I nevertheless encourage the government to make an effort to ensure that we have francophone immigrants. There are good francophone immigration pools around the world. For example, people from Haiti, Morocco and Algeria come to Canada to study or work here, as do many people from France. Most of them go to Quebec, but many could settle in Ontario or other provinces as well.
    That's perfect.
    What could Immigration, Refugees and Citizenship Canada do to increase the pool of potential candidates and improve recruitment?
    It's not easy, because the pool of immigrants who will integrate into English is much larger than the pool into French. English is the world language. Currently, the vast majority of immigrants to Canada come from China, India, the Philippines and other Asian countries. Although those countries are not predominantly anglophone, English is the prevailing second language. Immigrants from those countries therefore tend to integrate into English. Even if they go to Quebec, it's very difficult to integrate them into French.
    The francophone pool is always smaller. Despite that, French is not a dead language in the world. It remains a key international language. North African countries like Algeria and Morocco are important for francophone immigration. In addition, sub-Saharan African countries, particularly those in West Africa, such as Côte d'Ivoire, Senegal and Congo, are sending more and more immigrants to Quebec, but they could send immigrants to the other Canadian provinces too.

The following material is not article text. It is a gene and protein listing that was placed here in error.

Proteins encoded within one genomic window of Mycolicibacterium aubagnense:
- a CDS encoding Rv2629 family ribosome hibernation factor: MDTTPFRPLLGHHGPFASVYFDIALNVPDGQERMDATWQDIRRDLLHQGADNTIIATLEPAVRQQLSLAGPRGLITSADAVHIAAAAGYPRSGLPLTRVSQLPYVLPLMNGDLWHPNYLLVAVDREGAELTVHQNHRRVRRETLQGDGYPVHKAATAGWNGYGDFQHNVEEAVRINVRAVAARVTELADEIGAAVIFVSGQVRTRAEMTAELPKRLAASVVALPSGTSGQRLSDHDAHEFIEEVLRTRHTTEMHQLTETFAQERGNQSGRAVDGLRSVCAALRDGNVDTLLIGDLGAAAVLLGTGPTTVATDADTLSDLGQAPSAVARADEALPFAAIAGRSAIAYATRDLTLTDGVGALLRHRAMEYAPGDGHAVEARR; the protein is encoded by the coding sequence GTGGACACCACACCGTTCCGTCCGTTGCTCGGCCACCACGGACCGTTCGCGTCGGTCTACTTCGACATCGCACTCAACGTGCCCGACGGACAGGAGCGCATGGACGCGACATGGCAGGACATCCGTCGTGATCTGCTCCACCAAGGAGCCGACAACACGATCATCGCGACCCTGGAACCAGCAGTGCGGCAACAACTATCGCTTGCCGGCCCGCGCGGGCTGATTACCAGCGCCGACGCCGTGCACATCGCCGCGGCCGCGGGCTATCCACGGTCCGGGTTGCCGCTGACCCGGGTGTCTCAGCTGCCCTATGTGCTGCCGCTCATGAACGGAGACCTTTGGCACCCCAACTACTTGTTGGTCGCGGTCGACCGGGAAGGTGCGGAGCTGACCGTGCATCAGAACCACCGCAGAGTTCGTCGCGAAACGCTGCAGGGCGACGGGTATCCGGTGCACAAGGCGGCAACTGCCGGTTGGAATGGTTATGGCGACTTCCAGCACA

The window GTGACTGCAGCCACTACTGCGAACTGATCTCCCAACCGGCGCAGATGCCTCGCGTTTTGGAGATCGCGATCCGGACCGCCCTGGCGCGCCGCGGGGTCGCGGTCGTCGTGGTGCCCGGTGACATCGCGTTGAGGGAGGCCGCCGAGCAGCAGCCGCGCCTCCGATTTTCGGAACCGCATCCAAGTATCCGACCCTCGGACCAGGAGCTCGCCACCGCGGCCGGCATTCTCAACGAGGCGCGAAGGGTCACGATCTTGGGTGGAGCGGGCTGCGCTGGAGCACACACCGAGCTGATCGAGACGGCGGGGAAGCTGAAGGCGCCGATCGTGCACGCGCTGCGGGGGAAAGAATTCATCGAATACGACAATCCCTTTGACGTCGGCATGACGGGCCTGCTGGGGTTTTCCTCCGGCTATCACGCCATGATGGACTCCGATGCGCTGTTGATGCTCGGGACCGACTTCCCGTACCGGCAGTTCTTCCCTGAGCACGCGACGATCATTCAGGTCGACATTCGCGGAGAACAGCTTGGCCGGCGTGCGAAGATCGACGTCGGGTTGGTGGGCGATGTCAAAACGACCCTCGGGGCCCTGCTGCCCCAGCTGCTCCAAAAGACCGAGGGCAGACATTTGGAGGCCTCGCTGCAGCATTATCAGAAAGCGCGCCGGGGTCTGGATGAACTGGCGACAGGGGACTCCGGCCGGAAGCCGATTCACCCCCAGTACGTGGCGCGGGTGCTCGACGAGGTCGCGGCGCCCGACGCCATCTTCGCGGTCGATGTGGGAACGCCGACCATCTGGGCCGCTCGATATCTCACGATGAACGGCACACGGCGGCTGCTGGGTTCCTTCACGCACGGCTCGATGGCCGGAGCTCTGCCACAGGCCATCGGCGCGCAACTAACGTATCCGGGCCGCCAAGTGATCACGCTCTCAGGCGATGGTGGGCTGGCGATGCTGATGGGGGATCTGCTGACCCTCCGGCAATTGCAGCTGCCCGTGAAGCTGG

There are good francophone immigration pools in Quebec and outside Quebec.
    I'm pleased to hear you say that the French language is not dead.
    Recently, Immigration, Refugees and Citizenship Canada announced a new immigration policy. Would you like to share your comments on it with our committee?
    I imagine you're talking about the policy to admit 500,000 immigrants a year. Personally, I find that this policy aims to bring in too many immigrants. I've expressed that opinion in the past, particularly when I've made suggestions for Quebec. I've always thought that Quebec's immigration levels were reasonable, but that the projected targets for the rest of Canada were much too high.
    We're now seeing the consequences of that. Just look at the housing crisis. Canada's population, particularly Ontario's, has grown so rapidly that we now have a housing shortage that's making it hard to integrate immigrants.
    I think Canada's immigration policy has set targets far too high. They're perhaps twice what they were five or six years ago.


    Thank you, Mr. Grenier. You will certainly be able to provide more details in the next round of questions.
    It's now the Bloc Québécois's turn. Mr. Beaulieu, you have the floor for six minutes.
    Thank you very much, Mr. Chair.
    Thank you to the witnesses.
    Mr. Grenier, in 2019, you published an article entitled “Quebec's language policy and economic globalization”. According to the summary, francophones in Quebec have seen their purchasing power improve and now have better control over the economy. However, in the labour market, working in English pays more than working in French, particularly for immigrants.
    This committee has seen studies that tended to say the opposite, that is to say that anglophones are apparently poorer and experience more unemployment, for example. However, those studies were based on the first official language spoken and the median.
    You have studied the language of work aspect more. Can you tell us a little more about that?
    A number of methodologies can be used to compare wages and incomes. Depending on which one is used, results can vary.